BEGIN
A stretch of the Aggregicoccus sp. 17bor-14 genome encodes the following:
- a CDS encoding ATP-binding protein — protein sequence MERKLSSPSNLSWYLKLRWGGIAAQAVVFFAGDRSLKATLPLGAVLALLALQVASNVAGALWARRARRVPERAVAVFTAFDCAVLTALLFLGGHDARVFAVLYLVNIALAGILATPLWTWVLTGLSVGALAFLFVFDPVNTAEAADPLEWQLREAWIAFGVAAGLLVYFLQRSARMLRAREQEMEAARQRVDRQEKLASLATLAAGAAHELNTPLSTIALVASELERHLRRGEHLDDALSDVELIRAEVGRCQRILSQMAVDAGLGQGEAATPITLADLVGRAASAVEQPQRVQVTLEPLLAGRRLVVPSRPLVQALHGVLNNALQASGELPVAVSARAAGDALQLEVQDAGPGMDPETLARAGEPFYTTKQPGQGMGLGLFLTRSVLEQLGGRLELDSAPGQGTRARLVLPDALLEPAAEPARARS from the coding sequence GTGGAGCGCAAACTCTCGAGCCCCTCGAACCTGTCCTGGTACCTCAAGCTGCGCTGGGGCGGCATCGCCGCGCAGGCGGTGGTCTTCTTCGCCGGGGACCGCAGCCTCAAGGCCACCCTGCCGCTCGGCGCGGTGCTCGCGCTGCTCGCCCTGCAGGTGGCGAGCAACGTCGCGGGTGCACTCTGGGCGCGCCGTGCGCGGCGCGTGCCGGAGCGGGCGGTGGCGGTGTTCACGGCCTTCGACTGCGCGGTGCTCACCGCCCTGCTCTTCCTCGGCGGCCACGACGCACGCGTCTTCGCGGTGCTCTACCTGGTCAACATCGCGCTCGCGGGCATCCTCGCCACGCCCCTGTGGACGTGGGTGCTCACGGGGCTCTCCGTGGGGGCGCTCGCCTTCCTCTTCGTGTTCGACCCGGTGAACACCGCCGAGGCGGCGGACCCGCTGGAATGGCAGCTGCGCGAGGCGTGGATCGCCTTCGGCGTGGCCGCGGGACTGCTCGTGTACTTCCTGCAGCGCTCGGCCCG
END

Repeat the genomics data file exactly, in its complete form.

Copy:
A stretch of the Aggregicoccus sp. 17bor-14 genome encodes the following:
- a CDS encoding ATP-binding protein — protein sequence MERKLSSPSNLSWYLKLRWGGIAAQAVVFFAGDRSLKATLPLGAVLALLALQVASNVAGALWARRARRVPERAVAVFTAFDCAVLTALLFLGGHDARVFAVLYLVNIALAGILATPLWTWVLTGLSVGALAFLFVFDPVNTAEAADPLEWQLREAWIAFGVAAGLLVYFLQRSARMLRAREQEMEAARQRVDRQEKLASLATLAAGAAHELNTPLSTIALVASELERHLRRGEHLDDALSDVELIRAEVGRCQRILSQMAVDAGLGQGEAATPITLADLVGRAASAVEQPQRVQVTLEPLLAGRRLVVPSRPLVQALHGVLNNALQASGELPVAVSARAAGDALQLEVQDAGPGMDPETLARAGEPFYTTKQPGQGMGLGLFLTRSVLEQLGGRLELDSAPGQGTRARLVLPDALLEPAAEPARARS from the coding sequence GTGGAGCGCAAACTCTCGAGCCCCTCGAACCTGTCCTGGTACCTCAAGCTGCGCTGGGGCGGCATCGCCGCGCAGGCGGTGGTCTTCTTCGCCGGGGACCGCAGCCTCAAGGCCACCCTGCCGCTCGGCGCGGTGCTCGCGCTGCTCGCCCTGCAGGTGGCGAGCAACGTCGCGGGTGCACTCTGGGCGCGCCGTGCGCGGCGCGTGCCGGAGCGGGCGGTGGCGGTGTTCACGGCCTTCGACTGCGCGGTGCTCACCGCCCTGCTCTTCCTCGGCGGCCACGACGCACGCGTCTTCGCGGTGCTCTACCTGGTCAACATCGCGCTCGCGGGCATCCTCGCCACGCCCCTGTGGACGTGGGTGCTCACGGGGCTCTCCGTGGGGGCGCTCGCCTTCCTCTTCGTGTTCGACCCGGTGAACACCGCCGAGGCGGCGGACCCGCTGGAATGGCAGCTGCGCGAGGCGTGGATCGCCTTCGGCGTGGCCGCGGGACTGCTCGTGTACTTCCTGCAGCGCTCGGCCCG